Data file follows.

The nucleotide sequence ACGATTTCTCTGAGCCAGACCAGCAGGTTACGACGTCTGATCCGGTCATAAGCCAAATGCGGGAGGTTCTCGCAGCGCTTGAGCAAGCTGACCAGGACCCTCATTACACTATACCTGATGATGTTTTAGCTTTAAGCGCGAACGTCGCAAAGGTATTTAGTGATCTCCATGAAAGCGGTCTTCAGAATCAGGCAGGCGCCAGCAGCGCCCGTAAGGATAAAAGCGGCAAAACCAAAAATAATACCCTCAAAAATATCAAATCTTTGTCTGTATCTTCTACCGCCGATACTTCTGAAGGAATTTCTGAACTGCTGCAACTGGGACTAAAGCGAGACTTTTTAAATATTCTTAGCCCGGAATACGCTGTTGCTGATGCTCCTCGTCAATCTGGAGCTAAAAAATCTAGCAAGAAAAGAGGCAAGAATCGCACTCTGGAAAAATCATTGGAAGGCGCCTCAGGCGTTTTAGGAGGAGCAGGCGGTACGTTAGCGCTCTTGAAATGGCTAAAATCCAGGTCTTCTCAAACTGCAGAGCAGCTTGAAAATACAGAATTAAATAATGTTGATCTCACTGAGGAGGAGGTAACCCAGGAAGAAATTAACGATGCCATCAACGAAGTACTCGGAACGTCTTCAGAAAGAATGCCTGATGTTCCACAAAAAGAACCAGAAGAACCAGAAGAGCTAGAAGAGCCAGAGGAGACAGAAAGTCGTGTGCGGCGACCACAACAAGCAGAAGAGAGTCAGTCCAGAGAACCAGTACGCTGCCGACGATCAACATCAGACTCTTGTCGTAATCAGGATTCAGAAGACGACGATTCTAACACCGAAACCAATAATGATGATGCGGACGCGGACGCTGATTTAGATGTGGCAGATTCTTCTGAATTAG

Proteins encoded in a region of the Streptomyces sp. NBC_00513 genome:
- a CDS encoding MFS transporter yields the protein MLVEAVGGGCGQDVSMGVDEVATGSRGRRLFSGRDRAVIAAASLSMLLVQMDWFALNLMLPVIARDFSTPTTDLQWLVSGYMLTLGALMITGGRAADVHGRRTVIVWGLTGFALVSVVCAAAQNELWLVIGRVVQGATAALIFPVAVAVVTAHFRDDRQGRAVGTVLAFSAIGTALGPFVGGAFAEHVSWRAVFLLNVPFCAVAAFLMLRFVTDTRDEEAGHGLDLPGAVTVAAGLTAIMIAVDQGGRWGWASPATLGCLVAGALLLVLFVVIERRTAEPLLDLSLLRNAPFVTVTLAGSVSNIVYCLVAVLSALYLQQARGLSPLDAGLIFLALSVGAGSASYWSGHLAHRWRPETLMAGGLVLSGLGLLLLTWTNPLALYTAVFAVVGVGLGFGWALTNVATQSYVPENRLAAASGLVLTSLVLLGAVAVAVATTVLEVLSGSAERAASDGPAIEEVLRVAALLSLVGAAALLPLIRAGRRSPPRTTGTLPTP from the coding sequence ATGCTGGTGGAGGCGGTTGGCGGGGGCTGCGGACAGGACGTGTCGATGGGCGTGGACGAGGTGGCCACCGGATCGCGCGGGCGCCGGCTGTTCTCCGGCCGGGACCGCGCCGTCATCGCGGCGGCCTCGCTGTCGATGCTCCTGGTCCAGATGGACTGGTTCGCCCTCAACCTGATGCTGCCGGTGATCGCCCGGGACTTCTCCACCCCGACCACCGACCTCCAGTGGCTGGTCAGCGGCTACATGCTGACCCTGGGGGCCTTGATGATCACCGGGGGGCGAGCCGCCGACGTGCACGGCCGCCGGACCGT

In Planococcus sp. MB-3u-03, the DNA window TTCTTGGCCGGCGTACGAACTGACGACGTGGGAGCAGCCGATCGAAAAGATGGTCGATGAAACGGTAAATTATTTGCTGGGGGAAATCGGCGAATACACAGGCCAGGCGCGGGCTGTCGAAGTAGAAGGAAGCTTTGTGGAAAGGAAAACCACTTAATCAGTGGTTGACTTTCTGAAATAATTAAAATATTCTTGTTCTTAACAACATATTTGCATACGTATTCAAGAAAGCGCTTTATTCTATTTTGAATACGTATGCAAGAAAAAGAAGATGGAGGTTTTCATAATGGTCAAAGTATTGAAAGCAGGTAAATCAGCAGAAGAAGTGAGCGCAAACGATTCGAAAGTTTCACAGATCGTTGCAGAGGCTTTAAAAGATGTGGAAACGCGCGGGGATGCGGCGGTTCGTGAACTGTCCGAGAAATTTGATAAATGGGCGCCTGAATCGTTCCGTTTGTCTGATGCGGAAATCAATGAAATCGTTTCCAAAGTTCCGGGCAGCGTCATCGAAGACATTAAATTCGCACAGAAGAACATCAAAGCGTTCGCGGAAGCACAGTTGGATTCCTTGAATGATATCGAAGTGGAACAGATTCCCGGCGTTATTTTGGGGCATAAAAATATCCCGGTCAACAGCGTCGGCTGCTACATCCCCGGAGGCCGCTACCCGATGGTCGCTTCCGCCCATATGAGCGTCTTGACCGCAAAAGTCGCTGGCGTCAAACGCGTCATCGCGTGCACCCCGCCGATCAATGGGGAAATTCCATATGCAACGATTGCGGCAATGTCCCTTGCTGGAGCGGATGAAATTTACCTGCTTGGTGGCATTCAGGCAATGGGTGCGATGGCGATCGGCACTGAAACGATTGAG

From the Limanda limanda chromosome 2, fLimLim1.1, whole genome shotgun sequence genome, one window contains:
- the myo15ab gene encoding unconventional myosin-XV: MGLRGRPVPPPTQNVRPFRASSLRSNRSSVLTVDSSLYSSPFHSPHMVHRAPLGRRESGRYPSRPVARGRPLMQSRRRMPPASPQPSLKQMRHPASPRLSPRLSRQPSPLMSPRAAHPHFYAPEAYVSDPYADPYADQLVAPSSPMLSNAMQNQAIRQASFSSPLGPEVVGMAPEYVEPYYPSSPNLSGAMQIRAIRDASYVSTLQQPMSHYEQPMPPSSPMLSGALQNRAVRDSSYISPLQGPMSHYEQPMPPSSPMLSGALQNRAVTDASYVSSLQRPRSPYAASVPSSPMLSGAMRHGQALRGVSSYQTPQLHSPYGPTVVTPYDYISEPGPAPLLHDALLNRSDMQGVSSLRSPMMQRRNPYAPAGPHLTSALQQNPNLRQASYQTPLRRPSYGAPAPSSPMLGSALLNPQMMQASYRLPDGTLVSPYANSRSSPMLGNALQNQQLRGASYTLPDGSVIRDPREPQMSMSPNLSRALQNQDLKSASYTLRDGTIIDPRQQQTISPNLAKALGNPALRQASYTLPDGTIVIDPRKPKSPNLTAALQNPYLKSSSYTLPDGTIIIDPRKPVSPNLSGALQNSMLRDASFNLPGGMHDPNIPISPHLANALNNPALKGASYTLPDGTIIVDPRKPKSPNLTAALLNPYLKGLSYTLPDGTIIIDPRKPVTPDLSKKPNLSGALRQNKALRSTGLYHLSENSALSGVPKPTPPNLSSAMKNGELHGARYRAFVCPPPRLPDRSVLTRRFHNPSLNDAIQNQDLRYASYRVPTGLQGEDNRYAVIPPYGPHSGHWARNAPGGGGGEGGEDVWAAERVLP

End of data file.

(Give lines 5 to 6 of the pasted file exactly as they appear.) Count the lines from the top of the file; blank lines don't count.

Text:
From the Limanda limanda chromosome 2, fLimLim1.1, whole genome shotgun sequence genome, one window contains:
- the myo15ab gene encoding unconventional myosin-XV: MGLRGRPVPPPTQNVRPFRASSLRSNRSSVLTVDSSLYSSPFHSPHMVHRAPLGRRESGRYPSRPVARGRPLMQSRRRMPPASPQPSLKQMRHPASPRLSPRLSRQPSPLMSPRAAHPHFYAPEAYVSDPYADPYADQLVAPSSPMLSNAMQNQAIRQASFSSPLGPEVVGMAPEYVEPYYPSSPNLSGAMQIRAIRDASYVSTLQQPMSHYEQPMPPSSPMLSGALQNRAVRDSSYISPLQGPMSHYEQPMPPSSPMLSGALQNRAVTDASYVSSLQRPRSPYAASVPSSPMLSGAMRHGQALRGVSSYQTPQLHSPYGPTVVTPYDYISEPGPAPLLHDALLNRSDMQGVSSLRSPMMQRRNPYAPAGPHLTSALQQNPNLRQASYQTPLRRPSYGAPAPSSPMLGSALLNPQMMQASYRLPDGTLVSPYANSRSSPMLGNALQNQQLRGASYTLPDGSVIRDPREPQMSMSPNLSRALQNQDLKSASYTLRDGTIIDPRQQQTISPNLAKALGNPALRQASYTLPDGTIVIDPRKPKSPNLTAALQNPYLKSSSYTLPDGTIIIDPRKPVSPNLSGALQNSMLRDASFNLPGGMHDPNIPISPHLANALNNPALKGASYTLPDGTIIVDPRKPKSPNLTAALLNPYLKGLSYTLPDGTIIIDPRKPVTPDLSKKPNLSGALRQNKALRSTGLYHLSENSALSGVPKPTPPNLSSAMKNGELHGARYRAFVCPPPRLPDRSVLTRRFHNPSLNDAIQNQDLRYASYRVPTGLQGEDNRYAVIPPYGPHSGHWARNAPGGGGGEGGEDVWAAERVLP